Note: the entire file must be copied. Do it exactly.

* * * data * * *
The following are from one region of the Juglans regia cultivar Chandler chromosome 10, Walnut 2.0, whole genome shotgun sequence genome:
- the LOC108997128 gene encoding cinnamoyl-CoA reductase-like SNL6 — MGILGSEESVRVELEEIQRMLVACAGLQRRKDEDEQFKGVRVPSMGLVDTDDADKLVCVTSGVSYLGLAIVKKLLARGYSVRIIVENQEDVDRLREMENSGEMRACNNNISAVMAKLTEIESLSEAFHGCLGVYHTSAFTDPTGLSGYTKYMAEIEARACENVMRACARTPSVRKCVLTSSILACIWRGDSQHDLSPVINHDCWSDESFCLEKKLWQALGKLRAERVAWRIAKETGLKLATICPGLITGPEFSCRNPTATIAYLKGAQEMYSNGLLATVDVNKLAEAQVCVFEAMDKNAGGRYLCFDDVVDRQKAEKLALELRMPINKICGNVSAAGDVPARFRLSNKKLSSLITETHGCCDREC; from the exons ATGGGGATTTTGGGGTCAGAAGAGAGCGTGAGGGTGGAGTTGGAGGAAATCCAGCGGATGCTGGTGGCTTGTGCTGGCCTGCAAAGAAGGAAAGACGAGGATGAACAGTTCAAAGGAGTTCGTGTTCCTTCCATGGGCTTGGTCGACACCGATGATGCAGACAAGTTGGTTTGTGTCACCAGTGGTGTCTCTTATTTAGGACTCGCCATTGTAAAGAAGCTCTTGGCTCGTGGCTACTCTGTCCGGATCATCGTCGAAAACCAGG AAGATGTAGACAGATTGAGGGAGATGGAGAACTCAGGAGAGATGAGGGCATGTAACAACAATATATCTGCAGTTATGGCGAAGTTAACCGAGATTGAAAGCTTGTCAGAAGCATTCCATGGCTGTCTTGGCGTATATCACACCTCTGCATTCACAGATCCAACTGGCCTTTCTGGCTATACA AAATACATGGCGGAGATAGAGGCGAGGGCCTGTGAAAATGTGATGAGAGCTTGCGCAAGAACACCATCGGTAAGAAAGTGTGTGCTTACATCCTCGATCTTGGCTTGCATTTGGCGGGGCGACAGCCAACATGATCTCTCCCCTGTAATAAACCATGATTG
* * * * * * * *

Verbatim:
The following are from one region of the Juglans regia cultivar Chandler chromosome 10, Walnut 2.0, whole genome shotgun sequence genome:
- the LOC108997128 gene encoding cinnamoyl-CoA reductase-like SNL6 — MGILGSEESVRVELEEIQRMLVACAGLQRRKDEDEQFKGVRVPSMGLVDTDDADKLVCVTSGVSYLGLAIVKKLLARGYSVRIIVENQEDVDRLREMENSGEMRACNNNISAVMAKLTEIESLSEAFHGCLGVYHTSAFTDPTGLSGYTKYMAEIEARACENVMRACARTPSVRKCVLTSSILACIWRGDSQHDLSPVINHDCWSDESFCLEKKLWQALGKLRAERVAWRIAKETGLKLATICPGLITGPEFSCRNPTATIAYLKGAQEMYSNGLLATVDVNKLAEAQVCVFEAMDKNAGGRYLCFDDVVDRQKAEKLALELRMPINKICGNVSAAGDVPARFRLSNKKLSSLITETHGCCDREC; from the exons ATGGGGATTTTGGGGTCAGAAGAGAGCGTGAGGGTGGAGTTGGAGGAAATCCAGCGGATGCTGGTGGCTTGTGCTGGCCTGCAAAGAAGGAAAGACGAGGATGAACAGTTCAAAGGAGTTCGTGTTCCTTCCATGGGCTTGGTCGACACCGATGATGCAGACAAGTTGGTTTGTGTCACCAGTGGTGTCTCTTATTTAGGACTCGCCATTGTAAAGAAGCTCTTGGCTCGTGGCTACTCTGTCCGGATCATCGTCGAAAACCAGG AAGATGTAGACAGATTGAGGGAGATGGAGAACTCAGGAGAGATGAGGGCATGTAACAACAATATATCTGCAGTTATGGCGAAGTTAACCGAGATTGAAAGCTTGTCAGAAGCATTCCATGGCTGTCTTGGCGTATATCACACCTCTGCATTCACAGATCCAACTGGCCTTTCTGGCTATACA AAATACATGGCGGAGATAGAGGCGAGGGCCTGTGAAAATGTGATGAGAGCTTGCGCAAGAACACCATCGGTAAGAAAGTGTGTGCTTACATCCTCGATCTTGGCTTGCATTTGGCGGGGCGACAGCCAACATGATCTCTCCCCTGTAATAAACCATGATTG